Cite This Page:

University of California, San Diego Health Sciences. "Upending a cancer dogma: Cyclin D, long believed to promote cancer, actually activates tumor suppressor." ScienceDaily. ScienceDaily, 2 July 2014. <www.sciencedaily.com/releases/2014/07/140702122242.htm>.
University of California, San Diego Health Sciences. (2014, July 2). Upending a cancer dogma: Cyclin D, long believed to promote cancer, actually activates tumor suppressor. ScienceDaily. Retrieved January 27, 2015 from www.sciencedaily.com/releases/2014/07/140702122242.htm
University of California, San Diego Health Sciences. "Upending a cancer dogma: Cyclin D, long believed to promote cancer, actually activates tumor suppressor." ScienceDaily. www.sciencedaily.com/releases/2014/07/140702122242.htm (accessed January 27, 2015).

Share This


More From ScienceDaily



More Health & Medicine News

Tuesday, January 27, 2015

Featured Research

from universities, journals, and other organizations


Featured Videos

from AP, Reuters, AFP, and other news services

Ebola Mistakes Should Serve a Lesson Says WHO

Ebola Mistakes Should Serve a Lesson Says WHO

AFP (Jan. 25, 2015) The World Health Organization&apos;s chief on Sunday admitted the UN agency had been caught napping on Ebola, saying it should serve a lesson to avoid similar mistakes in future. Duration: 00:55 Video provided by AFP
Powered by NewsLook.com
Disneyland Measles Outbreak Spreads To 5 States

Disneyland Measles Outbreak Spreads To 5 States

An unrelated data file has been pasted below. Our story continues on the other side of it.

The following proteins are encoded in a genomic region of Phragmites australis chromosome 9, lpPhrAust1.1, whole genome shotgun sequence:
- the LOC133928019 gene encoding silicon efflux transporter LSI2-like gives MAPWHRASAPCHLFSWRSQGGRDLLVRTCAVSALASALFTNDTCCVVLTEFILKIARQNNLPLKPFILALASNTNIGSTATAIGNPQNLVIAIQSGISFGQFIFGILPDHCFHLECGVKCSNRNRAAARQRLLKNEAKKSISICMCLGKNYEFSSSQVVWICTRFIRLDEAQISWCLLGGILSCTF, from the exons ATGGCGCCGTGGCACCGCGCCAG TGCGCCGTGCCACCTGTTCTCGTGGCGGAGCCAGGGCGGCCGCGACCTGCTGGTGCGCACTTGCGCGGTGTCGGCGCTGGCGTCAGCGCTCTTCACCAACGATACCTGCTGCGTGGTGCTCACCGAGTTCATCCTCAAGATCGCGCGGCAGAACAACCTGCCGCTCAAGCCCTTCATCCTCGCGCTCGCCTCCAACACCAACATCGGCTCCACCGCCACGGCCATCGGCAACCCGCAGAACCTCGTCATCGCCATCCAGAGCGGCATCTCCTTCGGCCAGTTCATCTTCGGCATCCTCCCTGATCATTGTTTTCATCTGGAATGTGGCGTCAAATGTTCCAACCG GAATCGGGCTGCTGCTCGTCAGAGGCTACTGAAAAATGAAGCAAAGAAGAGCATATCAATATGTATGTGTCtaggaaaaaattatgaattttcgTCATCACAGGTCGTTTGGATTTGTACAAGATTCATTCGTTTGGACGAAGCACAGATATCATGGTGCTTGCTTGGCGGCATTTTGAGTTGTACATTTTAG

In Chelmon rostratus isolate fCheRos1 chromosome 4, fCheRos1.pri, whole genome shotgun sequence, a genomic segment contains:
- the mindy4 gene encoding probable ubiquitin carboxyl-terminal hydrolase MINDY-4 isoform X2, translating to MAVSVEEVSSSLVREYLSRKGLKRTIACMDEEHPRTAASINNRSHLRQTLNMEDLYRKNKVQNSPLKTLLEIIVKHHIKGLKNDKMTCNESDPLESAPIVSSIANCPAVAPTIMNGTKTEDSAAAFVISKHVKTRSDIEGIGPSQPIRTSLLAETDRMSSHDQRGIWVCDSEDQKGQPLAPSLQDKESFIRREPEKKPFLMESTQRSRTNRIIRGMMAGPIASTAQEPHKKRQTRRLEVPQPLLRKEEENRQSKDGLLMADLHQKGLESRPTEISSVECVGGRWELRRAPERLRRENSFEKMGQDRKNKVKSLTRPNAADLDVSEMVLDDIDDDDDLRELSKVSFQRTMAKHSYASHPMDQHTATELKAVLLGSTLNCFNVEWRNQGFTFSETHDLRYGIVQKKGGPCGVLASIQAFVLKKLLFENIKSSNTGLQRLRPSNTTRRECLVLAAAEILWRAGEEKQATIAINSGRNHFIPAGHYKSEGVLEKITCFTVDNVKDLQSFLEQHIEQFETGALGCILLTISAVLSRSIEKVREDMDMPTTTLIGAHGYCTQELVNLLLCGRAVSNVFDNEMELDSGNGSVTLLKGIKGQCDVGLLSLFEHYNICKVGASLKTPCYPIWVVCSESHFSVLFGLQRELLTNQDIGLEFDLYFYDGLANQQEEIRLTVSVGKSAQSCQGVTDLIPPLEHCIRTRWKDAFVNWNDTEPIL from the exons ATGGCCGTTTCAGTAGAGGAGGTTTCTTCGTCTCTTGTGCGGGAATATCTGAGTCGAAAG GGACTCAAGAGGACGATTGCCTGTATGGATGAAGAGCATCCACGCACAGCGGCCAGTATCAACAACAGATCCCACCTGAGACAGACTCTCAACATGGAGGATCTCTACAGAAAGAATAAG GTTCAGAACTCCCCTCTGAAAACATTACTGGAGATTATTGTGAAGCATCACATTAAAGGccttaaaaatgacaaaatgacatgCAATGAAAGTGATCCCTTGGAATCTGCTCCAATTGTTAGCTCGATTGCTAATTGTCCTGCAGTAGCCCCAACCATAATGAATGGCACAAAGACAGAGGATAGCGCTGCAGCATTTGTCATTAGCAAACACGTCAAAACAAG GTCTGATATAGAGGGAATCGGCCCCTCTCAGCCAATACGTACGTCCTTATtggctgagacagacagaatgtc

Newsy (Jan. 24, 2015) Much of the Disneyland measles outbreak is being blamed on the anti-vaccination movement. The CDC encourages just about everyone get immunized. Video provided by Newsy
Powered by NewsLook.com
Growing Measles Outbreak Worries Calif. Parents

Growing Measles Outbreak Worries Calif. Parents

AP (Jan. 23, 2015) Public health officials are rushing to contain a measles outbreak that has sickened 70 people across 6 states and Mexico. The AP&apos;s Raquel Maria Dillon has more. (Jan. 23) Video provided by AP
Powered by NewsLook.com
Smart Wristband to Shock Away Bad Habits

Smart Wristband to Shock Away Bad Habits

Reuters - Innovations Video Online (Jan. 23, 2015) A Boston start-up is developing a wristband they say will help users break bad habits by jolting them with an electric shock. Ben Gruber reports. Video provided by Reuters
Powered by NewsLook.com

Search ScienceDaily

Number of stories in archives: 140,361

Find with keyword(s):
Enter a keyword or phrase to search ScienceDaily for related topics and research stories.

Save/Print:
Share:

Breaking News:

Strange & Offbeat Stories


Health & Medicine

Mind & Brain

Living & Well

In Other News

... from NewsDaily.com

Science News

Health News

Environment News

Technology News



Save/Print:
Share:

Free Subscriptions


Get the latest science news with ScienceDaily's free email newsletters, updated daily and weekly. Or view hourly updated newsfeeds in your RSS reader:

Get Social & Mobile


Keep up to date with the latest news from ScienceDaily via social networks and mobile apps:

Have Feedback?


Tell us what you think of ScienceDaily -- we welcome both positive and negative comments. Have any problems using the site? Questions?
Mobile: iPhone Android Web
Follow: Facebook Twitter Google+
Subscribe: RSS Feeds Email Newsletters
Latest Headlines Health & Medicine Mind & Brain Space & Time Matter & Energy Computers & Math Plants & Animals Earth & Climate Fossils & Ruins